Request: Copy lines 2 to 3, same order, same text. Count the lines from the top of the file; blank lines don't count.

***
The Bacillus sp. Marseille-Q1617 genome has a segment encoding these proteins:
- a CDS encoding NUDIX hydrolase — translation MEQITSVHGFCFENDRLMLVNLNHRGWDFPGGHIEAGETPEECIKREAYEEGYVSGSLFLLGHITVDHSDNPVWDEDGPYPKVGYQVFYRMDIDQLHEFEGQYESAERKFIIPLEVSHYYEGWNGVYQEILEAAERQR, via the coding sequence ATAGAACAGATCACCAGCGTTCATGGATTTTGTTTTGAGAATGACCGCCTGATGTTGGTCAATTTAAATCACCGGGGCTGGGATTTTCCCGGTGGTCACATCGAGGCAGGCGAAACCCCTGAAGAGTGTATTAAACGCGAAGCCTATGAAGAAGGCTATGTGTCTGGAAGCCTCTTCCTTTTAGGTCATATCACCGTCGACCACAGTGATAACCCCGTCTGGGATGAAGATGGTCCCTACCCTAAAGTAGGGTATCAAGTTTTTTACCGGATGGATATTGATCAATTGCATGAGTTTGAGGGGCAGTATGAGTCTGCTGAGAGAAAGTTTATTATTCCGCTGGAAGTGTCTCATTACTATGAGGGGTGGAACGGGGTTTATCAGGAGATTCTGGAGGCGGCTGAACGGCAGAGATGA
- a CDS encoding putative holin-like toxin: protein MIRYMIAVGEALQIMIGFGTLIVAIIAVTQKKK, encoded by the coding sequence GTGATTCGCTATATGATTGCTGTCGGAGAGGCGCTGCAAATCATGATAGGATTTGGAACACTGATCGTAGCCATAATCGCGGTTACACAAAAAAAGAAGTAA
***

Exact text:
- a CDS encoding NUDIX hydrolase — translation MEQITSVHGFCFENDRLMLVNLNHRGWDFPGGHIEAGETPEECIKREAYEEGYVSGSLFLLGHITVDHSDNPVWDEDGPYPKVGYQVFYRMDIDQLHEFEGQYESAERKFIIPLEVSHYYEGWNGVYQEILEAAERQR, via the coding sequence ATAGAACAGATCACCAGCGTTCATGGATTTTGTTTTGAGAATGACCGCCTGATGTTGGTCAATTTAAATCACCGGGGCTGGGATTTTCCCGGTGGTCACATCGAGGCAGGCGAAACCCCTGAAGAGTGTATTAAACGCGAAGCCTATGAAGAAGGCTATGTGTCTGGAAGCCTCTTCCTTTTAGGTCATATCACCGTCGACCACAGTGATAACCCCGTCTGGGATGAAGATGGTCCCTACCCTAAAGTAGGGTATCAAGTTTTTTACCGGATGGATATTGATCAATTGCATGAGTTTGAGGGGCAGTATGAGTCTGCTGAGAGAAAGTTTATTATTCCGCTGGAAGTGTCTCATTACTATGAGGGGTGGAACGGGGTTTATCAGGAGATTCTGGAGGCGGCTGAACGGCAGAGATGA
- a CDS encoding putative holin-like toxin: protein MIRYMIAVGEALQIMIGFGTLIVAIIAVTQKKK, encoded by the coding sequence GTGATTCGCTATATGATTGCTGTCGGAGAGGCGCTGCAAATCATGATAGGATTTGGAACACTGATCGTAGCCATAATCGCGGTTACACAAAAAAAGAAGTAA